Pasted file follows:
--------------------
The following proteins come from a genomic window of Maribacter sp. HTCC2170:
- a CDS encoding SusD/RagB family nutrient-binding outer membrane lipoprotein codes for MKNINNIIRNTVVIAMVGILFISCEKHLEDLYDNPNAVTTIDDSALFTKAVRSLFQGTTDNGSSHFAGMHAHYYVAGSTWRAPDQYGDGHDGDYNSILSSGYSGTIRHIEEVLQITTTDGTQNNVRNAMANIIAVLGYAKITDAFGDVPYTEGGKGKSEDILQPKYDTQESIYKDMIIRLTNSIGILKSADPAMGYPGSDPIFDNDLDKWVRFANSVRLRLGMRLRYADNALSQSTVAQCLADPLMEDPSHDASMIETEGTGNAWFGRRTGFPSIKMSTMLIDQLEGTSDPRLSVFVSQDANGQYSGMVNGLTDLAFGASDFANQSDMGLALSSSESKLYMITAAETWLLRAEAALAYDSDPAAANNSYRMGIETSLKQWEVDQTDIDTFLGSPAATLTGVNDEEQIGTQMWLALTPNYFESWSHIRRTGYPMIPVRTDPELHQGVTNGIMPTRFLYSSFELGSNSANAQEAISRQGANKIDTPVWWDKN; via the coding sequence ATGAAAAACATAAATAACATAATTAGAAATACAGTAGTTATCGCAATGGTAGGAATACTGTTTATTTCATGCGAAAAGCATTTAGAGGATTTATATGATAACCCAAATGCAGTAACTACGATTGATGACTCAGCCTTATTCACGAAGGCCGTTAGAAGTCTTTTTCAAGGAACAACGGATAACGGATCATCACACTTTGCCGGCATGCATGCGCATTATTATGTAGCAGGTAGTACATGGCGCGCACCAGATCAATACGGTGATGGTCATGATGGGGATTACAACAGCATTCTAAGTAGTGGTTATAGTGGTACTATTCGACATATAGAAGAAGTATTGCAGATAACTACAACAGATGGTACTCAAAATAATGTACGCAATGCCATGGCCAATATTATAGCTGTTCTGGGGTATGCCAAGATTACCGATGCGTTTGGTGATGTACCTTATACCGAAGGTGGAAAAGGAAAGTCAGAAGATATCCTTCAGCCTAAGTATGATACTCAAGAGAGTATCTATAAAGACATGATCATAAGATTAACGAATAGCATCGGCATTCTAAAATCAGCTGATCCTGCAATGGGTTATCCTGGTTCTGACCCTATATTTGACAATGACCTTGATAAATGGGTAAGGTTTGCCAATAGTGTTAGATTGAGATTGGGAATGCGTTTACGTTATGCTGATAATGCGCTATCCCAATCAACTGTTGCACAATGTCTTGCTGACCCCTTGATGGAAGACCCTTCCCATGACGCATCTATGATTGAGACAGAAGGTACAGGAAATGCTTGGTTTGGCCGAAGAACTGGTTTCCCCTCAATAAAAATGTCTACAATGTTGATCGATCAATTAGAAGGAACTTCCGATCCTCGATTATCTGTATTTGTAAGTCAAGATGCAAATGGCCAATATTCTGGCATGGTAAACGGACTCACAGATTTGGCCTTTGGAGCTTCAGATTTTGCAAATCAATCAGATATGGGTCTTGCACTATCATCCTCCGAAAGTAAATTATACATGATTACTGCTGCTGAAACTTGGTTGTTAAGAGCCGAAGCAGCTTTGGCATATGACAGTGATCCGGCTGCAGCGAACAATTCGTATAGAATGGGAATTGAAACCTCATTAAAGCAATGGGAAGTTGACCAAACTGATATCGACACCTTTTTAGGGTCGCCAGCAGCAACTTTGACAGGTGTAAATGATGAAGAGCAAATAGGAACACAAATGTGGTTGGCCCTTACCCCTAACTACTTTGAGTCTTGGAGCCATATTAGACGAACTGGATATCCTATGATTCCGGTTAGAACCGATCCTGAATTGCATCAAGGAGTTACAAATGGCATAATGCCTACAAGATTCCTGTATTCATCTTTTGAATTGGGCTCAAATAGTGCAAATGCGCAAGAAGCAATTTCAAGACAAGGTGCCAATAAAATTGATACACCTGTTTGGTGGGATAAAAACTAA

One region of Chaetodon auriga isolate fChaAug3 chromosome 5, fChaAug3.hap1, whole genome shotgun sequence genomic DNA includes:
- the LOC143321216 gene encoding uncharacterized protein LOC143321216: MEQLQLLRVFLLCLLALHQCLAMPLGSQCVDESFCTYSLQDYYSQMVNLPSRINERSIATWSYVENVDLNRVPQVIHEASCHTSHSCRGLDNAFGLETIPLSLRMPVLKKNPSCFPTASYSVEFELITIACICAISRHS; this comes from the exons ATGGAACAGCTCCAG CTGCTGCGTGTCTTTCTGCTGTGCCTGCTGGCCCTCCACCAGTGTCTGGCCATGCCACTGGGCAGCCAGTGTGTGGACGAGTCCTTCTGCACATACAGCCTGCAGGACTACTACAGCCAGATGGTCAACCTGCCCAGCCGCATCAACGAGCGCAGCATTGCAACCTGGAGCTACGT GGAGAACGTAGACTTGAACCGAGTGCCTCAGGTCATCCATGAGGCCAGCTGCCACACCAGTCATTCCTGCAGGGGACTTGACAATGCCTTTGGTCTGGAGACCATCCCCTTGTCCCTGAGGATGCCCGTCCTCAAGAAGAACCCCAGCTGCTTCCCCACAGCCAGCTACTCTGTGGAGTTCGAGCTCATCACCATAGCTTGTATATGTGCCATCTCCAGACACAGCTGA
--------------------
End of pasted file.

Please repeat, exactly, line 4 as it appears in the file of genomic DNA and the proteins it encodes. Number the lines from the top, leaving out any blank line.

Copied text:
- the LOC143321216 gene encoding uncharacterized protein LOC143321216: MEQLQLLRVFLLCLLALHQCLAMPLGSQCVDESFCTYSLQDYYSQMVNLPSRINERSIATWSYVENVDLNRVPQVIHEASCHTSHSCRGLDNAFGLETIPLSLRMPVLKKNPSCFPTASYSVEFELITIACICAISRHS; this comes from the exons ATGGAACAGCTCCAG CTGCTGCGTGTCTTTCTGCTGTGCCTGCTGGCCCTCCACCAGTGTCTGGCCATGCCACTGGGCAGCCAGTGTGTGGACGAGTCCTTCTGCACATACAGCCTGCAGGACTACTACAGCCAGATGGTCAACCTGCCCAGCCGCATCAACGAGCGCAGCATTGCAACCTGGAGCTACGT GGAGAACGTAGACTTGAACCGAGTGCCTCAGGTCATCCATGAGGCCAGCTGCCACACCAGTCATTCCTGCAGGGGACTTGACAATGCCTTTGGTCTGGAGACCATCCCCTTGTCCCTGAGGATGCCCGTCCTCAAGAAGAACCCCAGCTGCTTCCCCACAGCCAGCTACTCTGTGGAGTTCGAGCTCATCACCATAGCTTGTATATGTGCCATCTCCAGACACAGCTGA